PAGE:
One of these clues is that, as recognized by typical reference books of sample colors,2 there are only about 40 distinguishable hues around the color circle. The exact number is not critical to the following comparison: Using 40 levels as an example, if one attempted to evenly represent the required million-fold range of intensity in just 40 equal ratiometric steps, each of those steps would represent about a 40% intensity change. But the typical just-noticeable difference in light intensities is actually a lot less – often on the order of 8% for shades of gray, and in certain cases of color perception as little as a 1% difference in relative cone stimulation may be noticeable.3
Clearly, this sensitivity would not be possible if the intensity of cone stimulation was directly communicated by the optic nerve, and yet the color-vision system does exhibit this high sensitivity over most of the million-fold range of illumination intensity previously mentioned. This remarkable perception accuracy is achieved through sophisticated signal processing, beginning with adaptive non-linear compression within the cones4 followed by sophisticated signal processing in the retina.5
Furthermore, after the resultant processed information is received by the brain, even more complex processing takes place6 providing to our conscious awareness a remarkably stable and reliable depiction of color information. The last processing stages are so important that some say we “see” mainly with our brain,7 not our eyes. In other words, what we consciously perceive is an image generated by a massive computer (the brain), based upon many factors, including information from the eyes about how objects in the world are influencing the incident light field.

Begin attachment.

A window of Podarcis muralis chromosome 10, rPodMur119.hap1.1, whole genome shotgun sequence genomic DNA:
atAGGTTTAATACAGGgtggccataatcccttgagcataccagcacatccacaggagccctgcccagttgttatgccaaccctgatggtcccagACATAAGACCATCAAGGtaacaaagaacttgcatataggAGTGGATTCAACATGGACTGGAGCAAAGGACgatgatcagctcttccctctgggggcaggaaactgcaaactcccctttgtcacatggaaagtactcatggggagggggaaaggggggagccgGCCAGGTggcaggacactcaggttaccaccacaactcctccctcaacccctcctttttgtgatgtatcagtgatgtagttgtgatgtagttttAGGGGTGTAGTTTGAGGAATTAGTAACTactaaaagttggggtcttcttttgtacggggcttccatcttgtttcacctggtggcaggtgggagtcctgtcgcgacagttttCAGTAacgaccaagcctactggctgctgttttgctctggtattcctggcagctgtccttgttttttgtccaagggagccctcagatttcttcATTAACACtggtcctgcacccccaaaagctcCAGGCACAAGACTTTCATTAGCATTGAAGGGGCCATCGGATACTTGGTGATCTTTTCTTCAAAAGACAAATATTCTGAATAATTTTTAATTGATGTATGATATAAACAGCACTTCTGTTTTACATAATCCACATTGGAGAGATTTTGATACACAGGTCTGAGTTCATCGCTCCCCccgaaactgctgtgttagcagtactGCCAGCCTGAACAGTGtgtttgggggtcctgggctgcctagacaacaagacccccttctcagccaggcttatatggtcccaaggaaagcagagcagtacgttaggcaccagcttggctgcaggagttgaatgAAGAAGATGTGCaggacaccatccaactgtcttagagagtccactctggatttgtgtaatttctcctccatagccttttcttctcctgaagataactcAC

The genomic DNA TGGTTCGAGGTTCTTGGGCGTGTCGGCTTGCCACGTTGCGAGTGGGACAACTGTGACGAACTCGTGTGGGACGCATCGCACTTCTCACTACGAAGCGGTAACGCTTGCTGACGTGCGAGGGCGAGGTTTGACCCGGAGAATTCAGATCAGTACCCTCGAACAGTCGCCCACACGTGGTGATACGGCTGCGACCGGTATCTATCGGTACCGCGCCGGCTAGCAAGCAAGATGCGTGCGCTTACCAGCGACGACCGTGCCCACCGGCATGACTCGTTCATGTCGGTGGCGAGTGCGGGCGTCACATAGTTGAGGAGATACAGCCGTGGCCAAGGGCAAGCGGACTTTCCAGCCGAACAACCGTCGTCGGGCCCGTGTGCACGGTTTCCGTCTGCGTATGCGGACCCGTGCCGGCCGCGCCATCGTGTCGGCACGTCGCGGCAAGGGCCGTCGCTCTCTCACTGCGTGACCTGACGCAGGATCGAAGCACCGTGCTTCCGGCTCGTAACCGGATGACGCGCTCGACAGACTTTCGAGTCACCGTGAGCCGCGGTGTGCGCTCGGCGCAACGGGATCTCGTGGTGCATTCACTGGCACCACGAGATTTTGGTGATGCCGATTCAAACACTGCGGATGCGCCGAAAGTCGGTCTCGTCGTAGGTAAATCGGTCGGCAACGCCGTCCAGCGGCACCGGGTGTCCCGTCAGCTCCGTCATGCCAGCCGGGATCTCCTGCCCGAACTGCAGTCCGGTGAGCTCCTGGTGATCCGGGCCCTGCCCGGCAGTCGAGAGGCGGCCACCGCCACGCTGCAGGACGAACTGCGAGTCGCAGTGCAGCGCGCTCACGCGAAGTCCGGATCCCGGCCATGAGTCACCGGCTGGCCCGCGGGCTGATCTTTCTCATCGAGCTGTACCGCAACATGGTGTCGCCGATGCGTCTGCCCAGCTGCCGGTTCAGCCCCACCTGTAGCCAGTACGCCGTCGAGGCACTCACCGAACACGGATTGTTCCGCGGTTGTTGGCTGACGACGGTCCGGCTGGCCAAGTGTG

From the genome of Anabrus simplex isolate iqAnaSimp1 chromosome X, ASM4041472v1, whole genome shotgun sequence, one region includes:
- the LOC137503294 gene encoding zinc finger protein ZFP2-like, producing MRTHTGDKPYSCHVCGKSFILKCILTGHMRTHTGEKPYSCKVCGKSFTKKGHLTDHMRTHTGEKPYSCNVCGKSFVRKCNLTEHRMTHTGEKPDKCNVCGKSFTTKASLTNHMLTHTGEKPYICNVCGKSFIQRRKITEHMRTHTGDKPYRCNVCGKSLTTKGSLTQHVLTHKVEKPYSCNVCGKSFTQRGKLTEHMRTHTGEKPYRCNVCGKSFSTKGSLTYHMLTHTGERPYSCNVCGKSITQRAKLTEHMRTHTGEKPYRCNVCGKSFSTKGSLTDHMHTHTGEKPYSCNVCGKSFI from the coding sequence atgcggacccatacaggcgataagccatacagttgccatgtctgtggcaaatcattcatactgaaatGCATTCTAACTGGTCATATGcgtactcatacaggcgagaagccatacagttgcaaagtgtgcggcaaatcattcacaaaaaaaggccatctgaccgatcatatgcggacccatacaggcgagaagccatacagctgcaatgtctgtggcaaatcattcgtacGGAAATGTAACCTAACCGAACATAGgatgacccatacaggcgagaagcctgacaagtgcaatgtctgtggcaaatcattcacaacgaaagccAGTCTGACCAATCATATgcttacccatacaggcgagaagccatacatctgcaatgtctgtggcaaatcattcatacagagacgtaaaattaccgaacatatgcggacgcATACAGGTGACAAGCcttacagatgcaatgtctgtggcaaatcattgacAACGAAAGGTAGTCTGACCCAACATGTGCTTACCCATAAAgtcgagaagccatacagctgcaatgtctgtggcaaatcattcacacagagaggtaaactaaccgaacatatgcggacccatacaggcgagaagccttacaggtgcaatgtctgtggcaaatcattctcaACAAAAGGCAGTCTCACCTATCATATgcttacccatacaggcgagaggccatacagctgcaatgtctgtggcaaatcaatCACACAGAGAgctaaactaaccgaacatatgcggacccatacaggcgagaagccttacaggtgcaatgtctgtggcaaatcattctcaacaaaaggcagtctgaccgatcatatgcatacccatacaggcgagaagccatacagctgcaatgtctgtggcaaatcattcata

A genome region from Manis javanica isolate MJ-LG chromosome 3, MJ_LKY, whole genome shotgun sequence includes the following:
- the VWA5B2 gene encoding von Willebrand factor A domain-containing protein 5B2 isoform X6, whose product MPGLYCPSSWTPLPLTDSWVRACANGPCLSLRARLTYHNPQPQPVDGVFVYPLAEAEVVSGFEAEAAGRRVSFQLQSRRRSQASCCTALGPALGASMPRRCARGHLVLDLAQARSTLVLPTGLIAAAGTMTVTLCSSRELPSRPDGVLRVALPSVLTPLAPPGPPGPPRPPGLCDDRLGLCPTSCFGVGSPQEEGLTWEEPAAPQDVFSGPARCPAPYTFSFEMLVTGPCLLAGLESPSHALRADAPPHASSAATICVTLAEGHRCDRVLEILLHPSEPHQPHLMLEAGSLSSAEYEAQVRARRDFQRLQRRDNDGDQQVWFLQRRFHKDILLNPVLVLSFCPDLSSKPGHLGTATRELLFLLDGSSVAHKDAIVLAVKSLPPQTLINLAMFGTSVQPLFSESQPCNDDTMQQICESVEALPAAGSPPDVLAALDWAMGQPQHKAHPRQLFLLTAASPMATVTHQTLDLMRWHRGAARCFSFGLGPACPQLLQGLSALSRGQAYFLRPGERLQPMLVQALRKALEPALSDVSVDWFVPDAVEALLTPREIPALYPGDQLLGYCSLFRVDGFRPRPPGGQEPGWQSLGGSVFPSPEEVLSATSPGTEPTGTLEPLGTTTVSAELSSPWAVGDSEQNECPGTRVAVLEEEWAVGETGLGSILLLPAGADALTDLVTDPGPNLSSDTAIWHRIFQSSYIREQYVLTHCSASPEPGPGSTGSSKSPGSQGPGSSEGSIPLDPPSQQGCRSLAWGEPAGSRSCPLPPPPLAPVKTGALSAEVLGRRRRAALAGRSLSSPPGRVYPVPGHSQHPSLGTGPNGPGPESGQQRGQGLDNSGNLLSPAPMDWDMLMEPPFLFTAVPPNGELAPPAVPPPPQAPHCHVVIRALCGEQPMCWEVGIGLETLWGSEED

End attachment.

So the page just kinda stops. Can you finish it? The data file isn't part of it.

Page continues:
Fortunately, in this article, it is not necessary to fully describe this remarkable perception process and indeed that is not even completely possible since there are still a number of unanswered questions. The primary point here is that color vision is an extremely sophisticated system. In evolution, sophisticated systems develop when they enhance survival over vast time periods8. In modern times, people generally greatly value aspects of life that were necessary for survival, such as health and fitness, good food, and security. From this perspective, it makes sense that the beauty and subtlety of color perception is very important to many people, and this is further evidenced by the vast color-related businesses in paints, dyes, fabric, cosmetics, industrial design, and marketing. Therefore, it is very important to maintain high color quality both in information displays and interior illumination, and it stands to reason this will matter even more as the two fields begin to overlap.
Studies of how people use color information have led to the realization that color vision serves two purposes that are related but different. In the first, people perceive color as an informative property of light.9 In the second, people perceive color as an informative property of the manner in which a surface reflects light10 (a distinction that will be made clearer shortly).
We’ll begin with the first – assessing the color of light. Not only is it the simpler of the two, but also it is a building block for the
perception of surface color. Figure 3 shows symbolically how the eye assesses the color of light landing on the retina.
The top row in Fig. 3 is simply an arbitrarily selected SPD; it is a graph of spectral power intensity vs. wavelength, which is useful information. For example, moonlight and firelight have quite different spectral distributions, as do a clear and cloudy sky. Therefore, information about the intensity and spectral distribution of a light could help a person determine the source that emitted it. The same can be true in the human-made environment. For example, we are familiar with the idea that a red traffic light is a universal symbol for “Danger! Stop!” The visual system can recognize a red light through the corresponding heightened stimulation of L cones, which are the most sensitive to the long wavelengths associated with the color red.